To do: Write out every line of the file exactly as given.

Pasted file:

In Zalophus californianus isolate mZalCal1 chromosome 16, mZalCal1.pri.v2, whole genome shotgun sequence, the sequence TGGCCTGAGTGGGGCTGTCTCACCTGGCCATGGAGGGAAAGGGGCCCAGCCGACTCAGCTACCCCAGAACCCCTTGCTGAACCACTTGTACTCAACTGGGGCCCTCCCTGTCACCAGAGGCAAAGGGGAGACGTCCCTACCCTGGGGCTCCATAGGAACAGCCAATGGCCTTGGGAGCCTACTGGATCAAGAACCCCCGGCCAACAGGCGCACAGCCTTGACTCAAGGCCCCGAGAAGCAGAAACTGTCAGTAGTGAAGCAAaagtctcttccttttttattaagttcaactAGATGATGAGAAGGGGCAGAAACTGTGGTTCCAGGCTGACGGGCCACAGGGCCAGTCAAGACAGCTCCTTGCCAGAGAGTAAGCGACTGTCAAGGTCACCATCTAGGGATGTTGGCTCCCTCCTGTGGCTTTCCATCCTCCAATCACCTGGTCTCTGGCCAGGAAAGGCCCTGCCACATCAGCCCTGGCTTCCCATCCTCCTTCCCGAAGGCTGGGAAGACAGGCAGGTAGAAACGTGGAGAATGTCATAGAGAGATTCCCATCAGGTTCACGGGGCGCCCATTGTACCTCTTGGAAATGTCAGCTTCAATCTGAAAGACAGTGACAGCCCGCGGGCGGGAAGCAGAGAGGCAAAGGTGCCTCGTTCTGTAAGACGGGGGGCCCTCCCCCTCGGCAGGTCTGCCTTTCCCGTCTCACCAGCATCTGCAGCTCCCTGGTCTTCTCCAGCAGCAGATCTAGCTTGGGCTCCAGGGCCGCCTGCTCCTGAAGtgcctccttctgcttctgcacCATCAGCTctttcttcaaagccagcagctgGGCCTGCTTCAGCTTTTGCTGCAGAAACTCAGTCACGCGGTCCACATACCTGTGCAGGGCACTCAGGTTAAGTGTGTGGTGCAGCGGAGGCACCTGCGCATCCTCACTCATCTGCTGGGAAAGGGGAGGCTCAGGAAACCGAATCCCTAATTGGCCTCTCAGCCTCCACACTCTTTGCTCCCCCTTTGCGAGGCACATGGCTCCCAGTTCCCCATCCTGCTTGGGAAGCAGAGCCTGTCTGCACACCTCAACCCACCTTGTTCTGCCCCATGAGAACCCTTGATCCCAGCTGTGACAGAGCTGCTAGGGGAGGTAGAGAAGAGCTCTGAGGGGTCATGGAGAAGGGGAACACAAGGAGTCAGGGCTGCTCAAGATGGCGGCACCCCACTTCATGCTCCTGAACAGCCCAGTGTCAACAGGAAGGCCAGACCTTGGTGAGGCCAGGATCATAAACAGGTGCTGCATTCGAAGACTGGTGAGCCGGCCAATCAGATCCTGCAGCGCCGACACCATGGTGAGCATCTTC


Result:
In Zalophus californianus isolate mZalCal1 chromosome 16, mZalCal1.pri.v2, whole genome shotgun sequence, the sequence TGGCCTGAGTGGGGCTGTCTCACCTGGCCATGGAGGGAAAGGGGCCCAGCCGACTCAGCTACCCCAGAACCCCTTGCTGAACCACTTGTACTCAACTGGGGCCCTCCCTGTCACCAGAGGCAAAGGGGAGACGTCCCTACCCTGGGGCTCCATAGGAACAGCCAATGGCCTTGGGAGCCTACTGGATCAAGAACCCCCGGCCAACAGGCGCACAGCCTTGACTCAAGGCCCCGAGAAGCAGAAACTGTCAGTAGTGAAGCAAaagtctcttccttttttattaagttcaactAGATGATGAGAAGGGGCAGAAACTGTGGTTCCAGGCTGACGGGCCACAGGGCCAGTCAAGACAGCTCCTTGCCAGAGAGTAAGCGACTGTCAAGGTCACCATCTAGGGATGTTGGCTCCCTCCTGTGGCTTTCCATCCTCCAATCACCTGGTCTCTGGCCAGGAAAGGCCCTGCCACATCAGCCCTGGCTTCCCATCCTCCTTCCCGAAGGCTGGGAAGACAGGCAGGTAGAAACGTGGAGAATGTCATAGAGAGATTCCCATCAGGTTCACGGGGCGCCCATTGTACCTCTTGGAAATGTCAGCTTCAATCTGAAAGACAGTGACAGCCCGCGGGCGGGAAGCAGAGAGGCAAAGGTGCCTCGTTCTGTAAGACGGGGGGCCCTCCCCCTCGGCAGGTCTGCCTTTCCCGTCTCACCAGCATCTGCAGCTCCCTGGTCTTCTCCAGCAGCAGATCTAGCTTGGGCTCCAGGGCCGCCTGCTCCTGAAGtgcctccttctgcttctgcacCATCAGCTctttcttcaaagccagcagctgGGCCTGCTTCAGCTTTTGCTGCAGAAACTCAGTCACGCGGTCCACATACCTGTGCAGGGCACTCAGGTTAAGTGTGTGGTGCAGCGGAGGCACCTGCGCATCCTCACTCATCTGCTGGGAAAGGGGAGGCTCAGGAAACCGAATCCCTAATTGGCCTCTCAGCCTCCACACTCTTTGCTCCCCCTTTGCGAGGCACATGGCTCCCAGTTCCCCATCCTGCTTGGGAAGCAGAGCCTGTCTGCACACCTCAACCCACCTTGTTCTGCCCCATGAGAACCCTTGATCCCAGCTGTGACAGAGCTGCTAGGGGAGGTAGAGAAGAGCTCTGAGGGGTCATGGAGAAGGGGAACACAAGGAGTCAGGGCTGCTCAAGATGGCGGCACCCCACTTCATGCTCCTGAACAGCCCAGTGTCAACAGGAAGGCCAGACCTTGGTGAGGCCAGGATCATAAACAGGTGCTGCATTCGAAGACTGGTGAGCCGGCCAATCAGATCCTGCAGCGCCGACACCATGGTGAGCATCTTC